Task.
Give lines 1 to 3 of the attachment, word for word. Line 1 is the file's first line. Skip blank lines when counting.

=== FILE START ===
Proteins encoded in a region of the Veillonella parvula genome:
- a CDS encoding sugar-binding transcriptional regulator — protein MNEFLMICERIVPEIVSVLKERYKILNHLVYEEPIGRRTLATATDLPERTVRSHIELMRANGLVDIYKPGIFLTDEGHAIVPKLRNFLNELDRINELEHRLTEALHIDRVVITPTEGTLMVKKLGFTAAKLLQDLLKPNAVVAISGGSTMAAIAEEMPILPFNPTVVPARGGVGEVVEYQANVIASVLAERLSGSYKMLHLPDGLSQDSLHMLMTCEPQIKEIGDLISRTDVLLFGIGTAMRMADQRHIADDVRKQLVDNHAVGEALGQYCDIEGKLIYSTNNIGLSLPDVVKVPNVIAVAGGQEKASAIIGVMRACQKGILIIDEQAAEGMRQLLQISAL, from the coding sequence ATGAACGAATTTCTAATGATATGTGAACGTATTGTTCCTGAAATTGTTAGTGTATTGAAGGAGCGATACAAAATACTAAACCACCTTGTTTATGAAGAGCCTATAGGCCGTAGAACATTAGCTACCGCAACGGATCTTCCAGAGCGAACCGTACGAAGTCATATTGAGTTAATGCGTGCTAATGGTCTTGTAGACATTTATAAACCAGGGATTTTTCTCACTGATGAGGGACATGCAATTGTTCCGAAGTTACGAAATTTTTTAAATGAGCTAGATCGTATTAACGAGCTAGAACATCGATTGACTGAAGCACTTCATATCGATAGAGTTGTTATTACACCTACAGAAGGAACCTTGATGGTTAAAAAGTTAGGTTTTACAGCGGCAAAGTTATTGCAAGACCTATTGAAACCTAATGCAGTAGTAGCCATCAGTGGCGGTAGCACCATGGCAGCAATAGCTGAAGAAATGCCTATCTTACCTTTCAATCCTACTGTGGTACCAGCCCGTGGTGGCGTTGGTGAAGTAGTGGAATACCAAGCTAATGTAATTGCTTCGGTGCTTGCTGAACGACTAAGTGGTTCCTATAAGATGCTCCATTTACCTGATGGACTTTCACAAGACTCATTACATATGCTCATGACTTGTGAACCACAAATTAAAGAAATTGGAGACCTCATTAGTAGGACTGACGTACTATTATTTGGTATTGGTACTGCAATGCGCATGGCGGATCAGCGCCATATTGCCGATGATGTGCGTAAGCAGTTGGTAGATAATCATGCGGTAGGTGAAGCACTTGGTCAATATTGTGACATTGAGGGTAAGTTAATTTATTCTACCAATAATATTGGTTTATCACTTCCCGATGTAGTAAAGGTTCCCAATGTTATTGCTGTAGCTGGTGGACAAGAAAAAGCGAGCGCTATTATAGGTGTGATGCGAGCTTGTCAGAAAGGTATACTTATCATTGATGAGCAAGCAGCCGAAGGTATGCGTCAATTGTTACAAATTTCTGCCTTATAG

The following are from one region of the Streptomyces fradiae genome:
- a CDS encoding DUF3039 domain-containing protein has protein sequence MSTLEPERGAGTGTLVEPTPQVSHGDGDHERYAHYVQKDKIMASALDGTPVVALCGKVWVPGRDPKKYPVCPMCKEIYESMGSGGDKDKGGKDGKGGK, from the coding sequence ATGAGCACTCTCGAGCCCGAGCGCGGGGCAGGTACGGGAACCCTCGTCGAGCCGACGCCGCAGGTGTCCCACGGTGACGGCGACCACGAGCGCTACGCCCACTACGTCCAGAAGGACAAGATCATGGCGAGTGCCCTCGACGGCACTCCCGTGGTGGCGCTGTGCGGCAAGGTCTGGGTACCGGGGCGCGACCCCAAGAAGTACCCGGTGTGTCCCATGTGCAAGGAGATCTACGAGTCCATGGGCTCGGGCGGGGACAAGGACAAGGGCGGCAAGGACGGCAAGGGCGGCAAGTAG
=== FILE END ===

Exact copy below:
Proteins encoded in a region of the Veillonella parvula genome:
- a CDS encoding sugar-binding transcriptional regulator — protein MNEFLMICERIVPEIVSVLKERYKILNHLVYEEPIGRRTLATATDLPERTVRSHIELMRANGLVDIYKPGIFLTDEGHAIVPKLRNFLNELDRINELEHRLTEALHIDRVVITPTEGTLMVKKLGFTAAKLLQDLLKPNAVVAISGGSTMAAIAEEMPILPFNPTVVPARGGVGEVVEYQANVIASVLAERLSGSYKMLHLPDGLSQDSLHMLMTCEPQIKEIGDLISRTDVLLFGIGTAMRMADQRHIADDVRKQLVDNHAVGEALGQYCDIEGKLIYSTNNIGLSLPDVVKVPNVIAVAGGQEKASAIIGVMRACQKGILIIDEQAAEGMRQLLQISAL, from the coding sequence ATGAACGAATTTCTAATGATATGTGAACGTATTGTTCCTGAAATTGTTAGTGTATTGAAGGAGCGATACAAAATACTAAACCACCTTGTTTATGAAGAGCCTATAGGCCGTAGAACATTAGCTACCGCAACGGATCTTCCAGAGCGAACCGTACGAAGTCATATTGAGTTAATGCGTGCTAATGGTCTTGTAGACATTTATAAACCAGGGATTTTTCTCACTGATGAGGGACATGCAATTGTTCCGAAGTTACGAAATTTTTTAAATGAGCTAGATCGTATTAACGAGCTAGAACATCGATTGACTGAAGCACTTCATATCGATAGAGTTGTTATTACACCTACAGAAGGAACCTTGATGGTTAAAAAGTTAGGTTTTACAGCGGCAAAGTTATTGCAAGACCTATTGAAACCTAATGCAGTAGTAGCCATCAGTGGCGGTAGCACCATGGCAGCAATAGCTGAAGAAATGCCTATCTTACCTTTCAATCCTACTGTGGTACCAGCCCGTGGTGGCGTTGGTGAAGTAGTGGAATACCAAGCTAATGTAATTGCTTCGGTGCTTGCTGAACGACTAAGTGGTTCCTATAAGATGCTCCATTTACCTGATGGACTTTCACAAGACTCATTACATATGCTCATGACTTGTGAACCACAAATTAAAGAAATTGGAGACCTCATTAGTAGGACTGACGTACTATTATTTGGTATTGGTACTGCAATGCGCATGGCGGATCAGCGCCATATTGCCGATGATGTGCGTAAGCAGTTGGTAGATAATCATGCGGTAGGTGAAGCACTTGGTCAATATTGTGACATTGAGGGTAAGTTAATTTATTCTACCAATAATATTGGTTTATCACTTCCCGATGTAGTAAAGGTTCCCAATGTTATTGCTGTAGCTGGTGGACAAGAAAAAGCGAGCGCTATTATAGGTGTGATGCGAGCTTGTCAGAAAGGTATACTTATCATTGATGAGCAAGCAGCCGAAGGTATGCGTCAATTGTTACAAATTTCTGCCTTATAG

The following are from one region of the Streptomyces fradiae genome: